And once in the morning after a period of suffering it happened that he was surrounded by the heavenly hosts in a vision. He asked one of their shining heavenly princes to show him what the hidden dwelling place of God in his soul looked like. The angel said to him, "Look with joy into yourself and see how dear God plays his games of love with your affectionate soul." He quickly looked inside and saw that over his heart his body was as clear as crystal, and he saw in the middle of his heart eternal Wisdom sitting quietly with a pleasing appearance. Nearby the soul of the servant was sitting and longing for heaven. It was inclined in love at God's side, embraced by his arms, and pressed to his divine heart. There outside itself and immersed in love it lay in the arms of its beloved God. (SUSO, 72-3.)
Once … when it was nearly day, a young man came who acted as though he were a minstrel from heaven whom God had sent him. Along with him came I know not how many other fine young men with the same manner and bearing as the first, except that the first one had a certain preeminence, as though he were an angel prince. This same young man came up to him in a very pleasant manner and told him that they had been sent down from God to give him heavenly joys in his suffering. He should, he said, cast his sufferings out of his mind, join their company, and take part in their heavenly dancing. They took the servant by the hand for the dance and the young man began a cheerful little tune about the baby Jesus…. When the servant [Suso himself] heard the beloved name of Jesus so sweetly sung, he was so happy in heart and mind that all the sufferings he had ever endured disappeared. Now he looked on with joy as they leaped about gracefully and boldly. The lead singer knew how to make things go well. He sang first and they followed, singing and dancing with rejoicing hearts. … The dancing bore little resemblance to dancing on earth. It was somehow a heavenly flooding out from and an ebbing back into the untamed abyss of divine mystery. He experienced these and countless other kinds of heavenly consolation in the same years, especially at times when he was overwhelmed by great suffering, and these then became lighter to bear. (SUSO, 73-4.)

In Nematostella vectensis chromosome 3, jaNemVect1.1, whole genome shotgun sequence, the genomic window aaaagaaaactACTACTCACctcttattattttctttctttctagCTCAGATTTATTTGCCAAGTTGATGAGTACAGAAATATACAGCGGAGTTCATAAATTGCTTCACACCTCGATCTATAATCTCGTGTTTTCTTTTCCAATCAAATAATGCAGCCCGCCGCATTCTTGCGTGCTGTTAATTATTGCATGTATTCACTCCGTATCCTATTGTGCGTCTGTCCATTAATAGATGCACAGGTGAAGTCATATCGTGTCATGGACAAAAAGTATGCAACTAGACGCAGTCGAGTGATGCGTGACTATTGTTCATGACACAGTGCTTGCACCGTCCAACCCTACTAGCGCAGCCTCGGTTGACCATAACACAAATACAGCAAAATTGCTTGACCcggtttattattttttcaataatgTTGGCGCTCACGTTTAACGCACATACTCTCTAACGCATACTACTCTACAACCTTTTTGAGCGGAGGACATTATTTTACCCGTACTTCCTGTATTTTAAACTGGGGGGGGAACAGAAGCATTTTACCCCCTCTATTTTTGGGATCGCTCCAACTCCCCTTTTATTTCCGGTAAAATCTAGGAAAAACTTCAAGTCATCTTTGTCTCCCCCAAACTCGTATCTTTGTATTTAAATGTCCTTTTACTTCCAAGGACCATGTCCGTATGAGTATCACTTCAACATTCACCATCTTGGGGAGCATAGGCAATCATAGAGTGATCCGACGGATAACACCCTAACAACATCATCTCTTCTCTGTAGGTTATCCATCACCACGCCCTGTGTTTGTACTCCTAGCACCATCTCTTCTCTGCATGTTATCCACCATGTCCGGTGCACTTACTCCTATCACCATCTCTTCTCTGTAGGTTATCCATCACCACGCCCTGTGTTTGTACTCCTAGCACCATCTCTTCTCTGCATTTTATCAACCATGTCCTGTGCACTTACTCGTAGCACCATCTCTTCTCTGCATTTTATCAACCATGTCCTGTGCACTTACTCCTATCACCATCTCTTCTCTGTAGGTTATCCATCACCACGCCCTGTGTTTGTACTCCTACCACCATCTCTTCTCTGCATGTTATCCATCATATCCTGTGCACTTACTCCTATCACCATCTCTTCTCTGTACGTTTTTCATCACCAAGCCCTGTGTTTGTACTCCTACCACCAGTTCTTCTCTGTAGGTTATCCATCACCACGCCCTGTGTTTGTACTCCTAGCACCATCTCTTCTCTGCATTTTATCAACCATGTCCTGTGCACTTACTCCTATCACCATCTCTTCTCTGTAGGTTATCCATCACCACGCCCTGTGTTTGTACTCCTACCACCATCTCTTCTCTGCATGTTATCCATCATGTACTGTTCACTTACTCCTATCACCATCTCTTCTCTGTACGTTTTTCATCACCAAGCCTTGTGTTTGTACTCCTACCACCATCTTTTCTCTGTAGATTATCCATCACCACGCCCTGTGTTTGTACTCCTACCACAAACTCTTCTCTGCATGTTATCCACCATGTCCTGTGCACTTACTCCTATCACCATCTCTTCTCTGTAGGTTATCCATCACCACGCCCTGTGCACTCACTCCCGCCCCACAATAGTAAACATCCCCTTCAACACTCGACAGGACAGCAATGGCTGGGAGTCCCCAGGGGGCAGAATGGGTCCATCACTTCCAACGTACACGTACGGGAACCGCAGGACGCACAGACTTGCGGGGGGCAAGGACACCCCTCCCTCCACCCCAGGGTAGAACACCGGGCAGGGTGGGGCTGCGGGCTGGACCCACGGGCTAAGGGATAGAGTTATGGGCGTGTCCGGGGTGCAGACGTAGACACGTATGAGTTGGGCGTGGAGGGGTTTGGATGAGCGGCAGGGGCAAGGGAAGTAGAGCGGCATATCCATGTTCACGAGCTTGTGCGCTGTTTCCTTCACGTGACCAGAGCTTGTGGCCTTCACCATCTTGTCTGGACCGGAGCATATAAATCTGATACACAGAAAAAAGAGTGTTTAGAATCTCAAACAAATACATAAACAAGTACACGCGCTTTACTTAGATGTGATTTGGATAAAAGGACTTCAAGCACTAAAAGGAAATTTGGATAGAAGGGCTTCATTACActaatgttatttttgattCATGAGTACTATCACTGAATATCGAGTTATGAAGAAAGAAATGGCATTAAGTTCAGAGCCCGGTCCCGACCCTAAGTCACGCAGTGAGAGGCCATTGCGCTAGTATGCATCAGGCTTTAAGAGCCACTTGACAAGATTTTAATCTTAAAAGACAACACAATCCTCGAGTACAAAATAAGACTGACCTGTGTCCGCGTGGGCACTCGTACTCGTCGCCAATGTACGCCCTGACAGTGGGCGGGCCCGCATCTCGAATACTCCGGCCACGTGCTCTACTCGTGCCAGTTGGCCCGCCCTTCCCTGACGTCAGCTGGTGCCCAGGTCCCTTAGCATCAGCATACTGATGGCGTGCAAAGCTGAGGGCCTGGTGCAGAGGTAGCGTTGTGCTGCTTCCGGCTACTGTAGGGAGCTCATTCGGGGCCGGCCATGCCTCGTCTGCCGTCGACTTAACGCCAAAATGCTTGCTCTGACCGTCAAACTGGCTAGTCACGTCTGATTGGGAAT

Because they have withdrawn from self, they are lifted up, as far as this is possible, so that their joy is whole and constant in all things. For in the divine being, where their hearts have lost themselves, there is no place for suffering or sadness, but only for peace and joy. (SUSO, 130.)
God is something above being that is more interior and present to each thing than the thing is to itself. (SUSO, 131.)
Once, … it seemed to him in a vision that the heavens were open and he saw clearly the bright forms of angels going back and forth in splendid garments,. He heard the most exquisite singing ever heard in the court of heaven by the joyous members of the court. It sounded so sweet that his soul dissolved in great pleasure. (SUSO, 142-3.)
There is no corporeality in the Godhead. (SUSO, 176.)
Subject: Julian of Norwich.
Dates: c. 1342-1417 A.D. (?)
I lay still awake, and then our Lord opened my spiritual eyes, and showed me my soul in the midst of my heart. I saw my soul as wide as if it were a kingdom, and from the state which I saw in it, it seemed to me as if it were a a fine city. In the midst of this city sits our Lord Jesus, true God and true man, a handsome person and tall, honourable, the greatest lord. And I saw him splendidly clad in honours. He sits erect there in the soul, in peace and rest, and he rules and guards heaven and earth and everything that is. (SHOW, 164.)
And from the time that [the vision] was shown, I desired often to know what our Lord's meaning was. And fifteen years and more afterward I was answered in my spiritual understanding, thus: 'Would you know your Lord's meaning in this thing? Know it well, love was his meaning. Who showed it to you? Love. What did he show you? Love. Why did he show it? For love. Keep yourself therein and you shall know and understand more in the same. But you shall never know nor understand any other thing, forever.'
Thus I was taught that love was our Lord's meaning. And I saw quite clearly in this and in all, that before God made us, he loved us, which love was never slaked nor ever shall be. And in this love he has done all his work, and in this love he has made all things profitable to us. And in this love our life is everlasting. In our creation we had a beginning. But the love wherein he made us was in him with no beginning. And all this shall be seen in God without end. (http://elvis.rowan.edu/~kilroy/JEK/05/08.html, downloaded 2 January 2005.)